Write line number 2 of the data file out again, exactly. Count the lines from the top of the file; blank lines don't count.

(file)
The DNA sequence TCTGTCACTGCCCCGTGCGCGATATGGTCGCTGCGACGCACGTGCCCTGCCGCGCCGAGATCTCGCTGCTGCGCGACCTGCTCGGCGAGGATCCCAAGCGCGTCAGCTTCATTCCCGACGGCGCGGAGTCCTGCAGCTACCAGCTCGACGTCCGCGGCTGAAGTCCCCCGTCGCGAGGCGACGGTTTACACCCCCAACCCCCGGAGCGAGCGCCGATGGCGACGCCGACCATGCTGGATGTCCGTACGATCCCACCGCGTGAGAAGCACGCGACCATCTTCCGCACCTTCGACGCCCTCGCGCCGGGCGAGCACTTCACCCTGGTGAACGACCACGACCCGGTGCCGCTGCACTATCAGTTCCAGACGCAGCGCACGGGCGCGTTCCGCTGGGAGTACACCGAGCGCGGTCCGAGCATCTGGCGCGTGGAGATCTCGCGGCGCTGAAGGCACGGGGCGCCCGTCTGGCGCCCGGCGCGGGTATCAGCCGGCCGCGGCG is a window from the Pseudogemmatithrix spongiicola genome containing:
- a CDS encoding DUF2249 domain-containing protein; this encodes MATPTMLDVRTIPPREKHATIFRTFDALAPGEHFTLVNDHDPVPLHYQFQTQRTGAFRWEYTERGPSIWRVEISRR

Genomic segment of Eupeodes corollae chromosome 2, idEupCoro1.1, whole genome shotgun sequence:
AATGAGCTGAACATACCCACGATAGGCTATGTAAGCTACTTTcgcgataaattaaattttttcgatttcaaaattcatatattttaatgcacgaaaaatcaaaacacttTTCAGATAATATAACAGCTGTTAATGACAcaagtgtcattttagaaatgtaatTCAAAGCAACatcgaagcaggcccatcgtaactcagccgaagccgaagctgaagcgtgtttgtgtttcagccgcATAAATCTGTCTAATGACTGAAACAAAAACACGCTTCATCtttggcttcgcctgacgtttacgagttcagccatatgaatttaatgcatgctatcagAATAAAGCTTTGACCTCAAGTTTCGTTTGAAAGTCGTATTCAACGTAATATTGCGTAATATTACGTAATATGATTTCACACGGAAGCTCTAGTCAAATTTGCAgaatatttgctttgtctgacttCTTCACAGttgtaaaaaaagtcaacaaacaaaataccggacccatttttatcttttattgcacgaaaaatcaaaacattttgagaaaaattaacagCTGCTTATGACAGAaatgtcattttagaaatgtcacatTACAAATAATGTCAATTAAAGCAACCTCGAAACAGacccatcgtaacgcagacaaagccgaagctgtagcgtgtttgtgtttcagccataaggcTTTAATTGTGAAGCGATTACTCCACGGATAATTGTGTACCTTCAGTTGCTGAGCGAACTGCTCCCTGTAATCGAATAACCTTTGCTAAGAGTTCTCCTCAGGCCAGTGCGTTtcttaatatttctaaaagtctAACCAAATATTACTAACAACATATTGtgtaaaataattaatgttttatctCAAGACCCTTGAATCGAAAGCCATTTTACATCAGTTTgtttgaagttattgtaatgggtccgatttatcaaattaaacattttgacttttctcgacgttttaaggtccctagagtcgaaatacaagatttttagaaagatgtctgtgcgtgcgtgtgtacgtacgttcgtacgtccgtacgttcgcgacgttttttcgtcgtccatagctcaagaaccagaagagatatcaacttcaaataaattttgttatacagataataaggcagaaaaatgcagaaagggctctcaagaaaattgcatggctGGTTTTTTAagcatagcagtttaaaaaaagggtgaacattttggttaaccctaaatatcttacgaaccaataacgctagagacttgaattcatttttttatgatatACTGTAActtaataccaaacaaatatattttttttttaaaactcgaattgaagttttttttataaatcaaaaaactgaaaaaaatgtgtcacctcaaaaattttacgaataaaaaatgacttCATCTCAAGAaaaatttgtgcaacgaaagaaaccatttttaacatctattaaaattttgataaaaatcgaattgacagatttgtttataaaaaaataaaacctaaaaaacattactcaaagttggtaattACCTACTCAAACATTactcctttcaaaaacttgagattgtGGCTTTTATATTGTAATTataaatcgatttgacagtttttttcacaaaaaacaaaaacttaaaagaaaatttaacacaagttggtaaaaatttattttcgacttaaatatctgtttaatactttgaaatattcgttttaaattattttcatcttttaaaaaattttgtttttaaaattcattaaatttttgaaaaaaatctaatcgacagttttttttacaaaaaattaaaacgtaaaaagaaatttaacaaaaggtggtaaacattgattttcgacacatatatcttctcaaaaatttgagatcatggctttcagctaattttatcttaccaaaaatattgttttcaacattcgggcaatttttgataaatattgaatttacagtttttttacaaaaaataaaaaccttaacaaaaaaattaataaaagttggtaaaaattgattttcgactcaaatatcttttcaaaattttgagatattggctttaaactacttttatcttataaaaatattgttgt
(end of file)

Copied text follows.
- a CDS encoding DUF2249 domain-containing protein; this encodes MATPTMLDVRTIPPREKHATIFRTFDALAPGEHFTLVNDHDPVPLHYQFQTQRTGAFRWEYTERGPSIWRVEISRR